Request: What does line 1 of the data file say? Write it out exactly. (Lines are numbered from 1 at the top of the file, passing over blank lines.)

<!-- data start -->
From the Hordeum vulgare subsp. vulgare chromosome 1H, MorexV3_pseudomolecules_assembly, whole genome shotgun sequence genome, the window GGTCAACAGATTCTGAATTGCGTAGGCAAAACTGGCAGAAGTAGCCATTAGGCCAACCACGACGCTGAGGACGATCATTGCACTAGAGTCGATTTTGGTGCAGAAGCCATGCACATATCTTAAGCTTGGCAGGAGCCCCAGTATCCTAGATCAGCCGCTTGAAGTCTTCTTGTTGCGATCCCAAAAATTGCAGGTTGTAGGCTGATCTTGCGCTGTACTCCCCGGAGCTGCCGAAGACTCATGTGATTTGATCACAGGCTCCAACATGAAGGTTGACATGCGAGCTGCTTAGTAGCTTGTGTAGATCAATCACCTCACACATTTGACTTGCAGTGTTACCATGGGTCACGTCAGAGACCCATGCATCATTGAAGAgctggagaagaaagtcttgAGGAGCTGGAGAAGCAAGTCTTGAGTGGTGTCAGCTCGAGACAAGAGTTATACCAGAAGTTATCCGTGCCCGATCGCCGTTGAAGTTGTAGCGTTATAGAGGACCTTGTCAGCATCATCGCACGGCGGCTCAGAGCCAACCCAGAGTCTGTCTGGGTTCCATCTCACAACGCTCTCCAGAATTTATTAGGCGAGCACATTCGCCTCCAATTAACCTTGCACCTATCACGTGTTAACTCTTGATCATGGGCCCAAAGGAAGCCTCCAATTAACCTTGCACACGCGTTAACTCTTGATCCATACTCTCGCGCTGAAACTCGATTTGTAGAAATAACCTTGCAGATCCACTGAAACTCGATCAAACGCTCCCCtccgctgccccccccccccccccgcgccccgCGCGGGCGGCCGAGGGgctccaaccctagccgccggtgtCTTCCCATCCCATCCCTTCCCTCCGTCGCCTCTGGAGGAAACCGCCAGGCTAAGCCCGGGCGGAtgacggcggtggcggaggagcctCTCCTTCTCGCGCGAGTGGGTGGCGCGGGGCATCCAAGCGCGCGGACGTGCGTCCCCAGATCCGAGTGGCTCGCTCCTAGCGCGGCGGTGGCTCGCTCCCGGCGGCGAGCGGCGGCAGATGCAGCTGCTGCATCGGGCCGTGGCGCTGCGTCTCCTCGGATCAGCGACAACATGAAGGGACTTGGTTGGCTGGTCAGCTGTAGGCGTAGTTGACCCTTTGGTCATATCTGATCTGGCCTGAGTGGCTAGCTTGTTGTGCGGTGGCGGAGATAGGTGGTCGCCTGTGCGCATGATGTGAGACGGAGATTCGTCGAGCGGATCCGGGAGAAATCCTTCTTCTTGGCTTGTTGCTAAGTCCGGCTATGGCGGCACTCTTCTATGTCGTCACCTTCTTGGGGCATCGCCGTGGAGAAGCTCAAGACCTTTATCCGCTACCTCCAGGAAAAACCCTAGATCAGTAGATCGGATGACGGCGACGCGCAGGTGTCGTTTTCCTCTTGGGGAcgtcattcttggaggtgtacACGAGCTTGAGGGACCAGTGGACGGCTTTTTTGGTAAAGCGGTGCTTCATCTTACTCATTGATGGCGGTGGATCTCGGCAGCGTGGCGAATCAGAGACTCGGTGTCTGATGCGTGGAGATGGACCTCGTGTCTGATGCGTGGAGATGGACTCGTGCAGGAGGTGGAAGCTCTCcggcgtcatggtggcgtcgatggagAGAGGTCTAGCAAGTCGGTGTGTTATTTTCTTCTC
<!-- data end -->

From the Hordeum vulgare subsp. vulgare chromosome 1H, MorexV3_pseudomolecules_assembly, whole genome shotgun sequence genome, the window GGTCAACAGATTCTGAATTGCGTAGGCAAAACTGGCAGAAGTAGCCATTAGGCCAACCACGACGCTGAGGACGATCATTGCACTAGAGTCGATTTTGGTGCAGAAGCCATGCACATATCTTAAGCTTGGCAGGAGCCCCAGTATCCTAGATCAGCCGCTTGAAGTCTTCTTGTTGCGATCCCAAAAATTGCAGGTTGTAGGCTGATCTTGCGCTGTACTCCCCGGAGCTGCCGAAGACTCATGTGATTTGATCACAGGCTCCAACATGAAGGTTGACATGCGAGCTGCTTAGTAGCTTGTGTAGATCAATCACCTCACACATTTGACTTGCAGTGTTACCATGGGTCACGTCAGAGACCCATGCATCATTGAAGAgctggagaagaaagtcttgAGGAGCTGGAGAAGCAAGTCTTGAGTGGTGTCAGCTCGAGACAAGAGTTATACCAGAAGTTATCCGTGCCCGATCGCCGTTGAAGTTGTAGCGTTATAGAGGACCTTGTCAGCATCATCGCACGGCGGCTCAGAGCCAACCCAGAGTCTGTCTGGGTTCCATCTCACAACGCTCTCCAGAATTTATTAGGCGAGCACATTCGCCTCCAATTAACCTTGCACCTATCACGTGTTAACTCTTGATCATGGGCCCAAAGGAAGCCTCCAATTAACCTTGCACACGCGTTAACTCTTGATCCATACTCTCGCGCTGAAACTCGATTTGTAGAAATAACCTTGCAGATCCACTGAAACTCGATCAAACGCTCCCCtccgctgccccccccccccccccgcgccccgCGCGGGCGGCCGAGGGgctccaaccctagccgccggtgtCTTCCCATCCCATCCCTTCCCTCCGTCGCCTCTGGAGGAAACCGCCAGGCTAAGCCCGGGCGGAtgacggcggtggcggaggagcctCTCCTTCTCGCGCGAGTGGGTGGCGCGGGGCATCCAAGCGCGCGGACGTGCGTCCCCAGATCCGAGTGGCTCGCTCCTAGCGCGGCGGTGGCTCGCTCCCGGCGGCGAGCGGCGGCAGATGCAGCTGCTGCATCGGGCCGTGGCGCTGCGTCTCCTCGGATCAGCGACAACATGAAGGGACTTGGTTGGCTGGTCAGCTGTAGGCGTAGTTGACCCTTTGGTCATATCTGATCTGGCCTGAGTGGCTAGCTTGTTGTGCGGTGGCGGAGATAGGTGGTCGCCTGTGCGCATGATGTGAGACGGAGATTCGTCGAGCGGATCCGGGAGAAATCCTTCTTCTTGGCTTGTTGCTAAGTCCGGCTATGGCGGCACTCTTCTATGTCGTCACCTTCTTGGGGCATCGCCGTGGAGAAGCTCAAGACCTTTATCCGCTACCTCCAGGAAAAACCCTAGATCAGTAGATCGGATGACGGCGACGCGCAGGTGTCGTTTTCCTCTTGGGGAcgtcattcttggaggtgtacACGAGCTTGAGGGACCAGTGGACGGCTTTTTTGGTAAAGCGGTGCTTCATCTTACTCATTGATGGCGGTGGATCTCGGCAGCGTGGCGAATCAGAGACTCGGTGTCTGATGCGTGGAGATGGACCTCGTGTCTGATGCGTGGAGATGGACTCGTGCAGGAGGTGGAAGCTCTCcggcgtcatggtggcgtcgatggagAGAGGTCTAGCAAGTCGGTGTGTTATTTTCTTCTC